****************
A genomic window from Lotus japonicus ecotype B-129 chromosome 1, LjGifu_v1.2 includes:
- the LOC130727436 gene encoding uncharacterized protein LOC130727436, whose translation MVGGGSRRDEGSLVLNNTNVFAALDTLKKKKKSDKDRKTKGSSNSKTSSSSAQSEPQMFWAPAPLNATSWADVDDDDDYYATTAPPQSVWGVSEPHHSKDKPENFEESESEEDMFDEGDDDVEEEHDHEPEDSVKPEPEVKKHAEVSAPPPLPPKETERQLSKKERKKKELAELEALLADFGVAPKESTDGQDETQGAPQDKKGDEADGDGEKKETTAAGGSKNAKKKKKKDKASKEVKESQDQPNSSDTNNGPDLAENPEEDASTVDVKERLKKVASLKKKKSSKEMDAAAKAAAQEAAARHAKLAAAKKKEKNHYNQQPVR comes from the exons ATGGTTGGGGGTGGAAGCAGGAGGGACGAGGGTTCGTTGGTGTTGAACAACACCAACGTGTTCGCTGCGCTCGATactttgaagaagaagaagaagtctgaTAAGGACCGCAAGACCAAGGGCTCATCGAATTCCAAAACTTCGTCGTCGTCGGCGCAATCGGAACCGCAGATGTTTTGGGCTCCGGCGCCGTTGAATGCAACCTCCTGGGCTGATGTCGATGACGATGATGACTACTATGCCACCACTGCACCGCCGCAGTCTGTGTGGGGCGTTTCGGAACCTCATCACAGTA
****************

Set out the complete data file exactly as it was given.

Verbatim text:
A genomic window from Lotus japonicus ecotype B-129 chromosome 1, LjGifu_v1.2 includes:
- the LOC130727436 gene encoding uncharacterized protein LOC130727436, whose translation MVGGGSRRDEGSLVLNNTNVFAALDTLKKKKKSDKDRKTKGSSNSKTSSSSAQSEPQMFWAPAPLNATSWADVDDDDDYYATTAPPQSVWGVSEPHHSKDKPENFEESESEEDMFDEGDDDVEEEHDHEPEDSVKPEPEVKKHAEVSAPPPLPPKETERQLSKKERKKKELAELEALLADFGVAPKESTDGQDETQGAPQDKKGDEADGDGEKKETTAAGGSKNAKKKKKKDKASKEVKESQDQPNSSDTNNGPDLAENPEEDASTVDVKERLKKVASLKKKKSSKEMDAAAKAAAQEAAARHAKLAAAKKKEKNHYNQQPVR comes from the exons ATGGTTGGGGGTGGAAGCAGGAGGGACGAGGGTTCGTTGGTGTTGAACAACACCAACGTGTTCGCTGCGCTCGATactttgaagaagaagaagaagtctgaTAAGGACCGCAAGACCAAGGGCTCATCGAATTCCAAAACTTCGTCGTCGTCGGCGCAATCGGAACCGCAGATGTTTTGGGCTCCGGCGCCGTTGAATGCAACCTCCTGGGCTGATGTCGATGACGATGATGACTACTATGCCACCACTGCACCGCCGCAGTCTGTGTGGGGCGTTTCGGAACCTCATCACAGTA